Posts Tagged With: writer’s process

Roleplay and the Writer: An Exercise in Immersion

If I got into MMORPGs for one thing outside of story and entertainment, it was Roleplay. Now, some of you may read ‘Roleplay’ and think of the sort of kinky stuff come couples do involving costumes and toys and such. As I am talking about a game where I play an elf, this is unlikely the same time of Roleplay.

Roleplay—or RP—in games generally means that you create your character, but give them a backstory and personality. You go through the gaming world as if you are this character, who lives in this world, and who may or may not have been witness to key events from the game’s story. Your character interacts with other characters and you form bonds with them—good or bad—as you move through your own plots and watch the character change before your eyes.

It’s a very immersive process, really, and it has given me better insight on getting inside my character’s head.

For the sake of clarity and focus, I play World of Warcraft. WoW operated on an instant messaging chat for communication between players. This is the method I prefer RP in for the sake of immersion. When RPing with someone else in this setup, you don’t have tons of time to respond. Your partner is waiting somewhere on the other end of the game you’re the next thing your character will do or say. You can’t respond two hours later. You can’t get up and come back to it after you’ve had some time to think. You’ve got maybe a few minutes to read what they’re saying, assess the situation, and determine how the character you’ve crafted will respond. You make the circumstances of past RPs into consideration as you get into your character’s head and make each move.

For example, not too long ago, I was involved in a storyline where my character—an Elven mage—had her son kidnapped. Her allies in recovering him were the boy’s instructor—a rather powerful priest—an old friend of her family—a burly, disgruntled paladin—and a man she’d been cultivating a relationship with over several months—a warlock nobleman.

Through magical means, they find where the kidnapper is keeping her son, managing to avoid the traps waiting for them until they reach the building…only to find that boy is gone but for some blood and a scrap from his robe.

Now, over the past few months, the warlock character had become very close to my mage and her son. The kidnapper was actually one of his enemies and he held a lot of anger on himself for failing to protect the boy. Seeing that they were too late only made it worse.

And this character has a literally explosive temper. I’m talking fire everywhere. He was radiating flames, screaming like a madman, and every so often his magic would burst, causing damage to the building they were in. At the time, he was with two characters—my mage and the priest.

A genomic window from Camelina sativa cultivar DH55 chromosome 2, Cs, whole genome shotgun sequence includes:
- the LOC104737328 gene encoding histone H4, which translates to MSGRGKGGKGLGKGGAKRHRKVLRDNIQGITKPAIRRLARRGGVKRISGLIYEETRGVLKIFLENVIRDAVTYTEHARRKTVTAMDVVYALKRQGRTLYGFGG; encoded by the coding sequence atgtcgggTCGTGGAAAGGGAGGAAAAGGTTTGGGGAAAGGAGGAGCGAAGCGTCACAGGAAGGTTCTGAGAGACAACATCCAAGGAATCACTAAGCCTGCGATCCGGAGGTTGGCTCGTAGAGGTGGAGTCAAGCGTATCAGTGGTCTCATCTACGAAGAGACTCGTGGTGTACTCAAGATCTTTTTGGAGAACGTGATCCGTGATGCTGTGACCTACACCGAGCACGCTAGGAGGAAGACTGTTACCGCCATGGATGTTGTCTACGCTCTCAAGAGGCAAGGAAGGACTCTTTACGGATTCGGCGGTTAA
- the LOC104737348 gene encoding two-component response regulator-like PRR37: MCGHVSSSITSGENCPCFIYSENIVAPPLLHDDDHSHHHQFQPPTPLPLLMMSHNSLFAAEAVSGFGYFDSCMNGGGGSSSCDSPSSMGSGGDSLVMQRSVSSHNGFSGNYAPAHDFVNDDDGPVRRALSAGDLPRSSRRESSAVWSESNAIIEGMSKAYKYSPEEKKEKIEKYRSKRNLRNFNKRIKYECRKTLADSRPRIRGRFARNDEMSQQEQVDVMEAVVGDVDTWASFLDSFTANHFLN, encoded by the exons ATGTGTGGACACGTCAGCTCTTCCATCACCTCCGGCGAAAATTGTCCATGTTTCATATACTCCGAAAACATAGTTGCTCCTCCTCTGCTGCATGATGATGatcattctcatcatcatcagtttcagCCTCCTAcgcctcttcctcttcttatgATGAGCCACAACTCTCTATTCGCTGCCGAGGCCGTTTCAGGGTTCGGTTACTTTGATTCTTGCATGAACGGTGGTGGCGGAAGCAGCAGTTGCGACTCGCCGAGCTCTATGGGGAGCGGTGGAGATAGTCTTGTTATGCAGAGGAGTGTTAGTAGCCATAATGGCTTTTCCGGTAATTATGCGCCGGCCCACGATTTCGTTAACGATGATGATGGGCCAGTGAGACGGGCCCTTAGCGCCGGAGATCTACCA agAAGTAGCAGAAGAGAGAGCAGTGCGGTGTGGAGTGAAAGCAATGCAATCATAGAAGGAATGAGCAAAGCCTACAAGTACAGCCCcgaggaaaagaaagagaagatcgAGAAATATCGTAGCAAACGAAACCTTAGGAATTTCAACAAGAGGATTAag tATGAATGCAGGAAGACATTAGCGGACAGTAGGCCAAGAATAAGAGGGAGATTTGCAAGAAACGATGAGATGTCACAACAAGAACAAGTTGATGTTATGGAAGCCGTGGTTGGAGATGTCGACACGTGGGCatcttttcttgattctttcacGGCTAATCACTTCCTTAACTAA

This had been an aspect of the warlock that his player and I had been discussing: the idea that she should see him at his worst. I had to think of how she would react. What she would do. And take in past RPs to know what would affect those actions.

In this case, it was the knowledge that she had seen him lose control like this, briefly, when they’d discovered who’d taken her son.

Had she not seen this, her reaction would have been pure terror. Frightened screaming. Possibly trying to talk to him, but through panic and begging him to calm down. She may have even let the priest—whom had never seen such a reaction from the warlock—knock him unconscious.

However, because she had seen a hint of this before, I was able to turn to a core aspect of her personality. My mage can keep calm in a stressful situation if she has logic to cling to. In this case, it was knowing that she could use the scrap of her son’s clothing to divine where he might be. Having seen his flaring temper before, and knowing the warlock for who he was, she was able to take the situation differently.

She was still scared out of her wits—the man was losing control of his magic right before her eyes—but she was able to talk to him, and her worry for his personal safety overrode the fear she was feeling. She was able to give him logic to cling to as well, and he was able to calm down enough to tell them to get away from him so he could release the magic that was currently threatening to overpower him.

As writers, it is important that we are able to get right inside our characters heads and live in their moments. And nothing has taught me to do so better than knowing there is someone waiting for my response to their own actions.

It is an exercise I would recommend trying, if you are in to RPGs. If not, try to write as if you are. As if you’re trapped in a moment, and someone is waiting to see what you’ll do next.

Because your reader certainly will be.

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NaNoWri-Elephants.

So, last time I promised my return to steady updates. Getting a seasonal job turned that into a bit of a fib. We shall actually get back on track now.

But let’s get rolling, even if we’re a little late.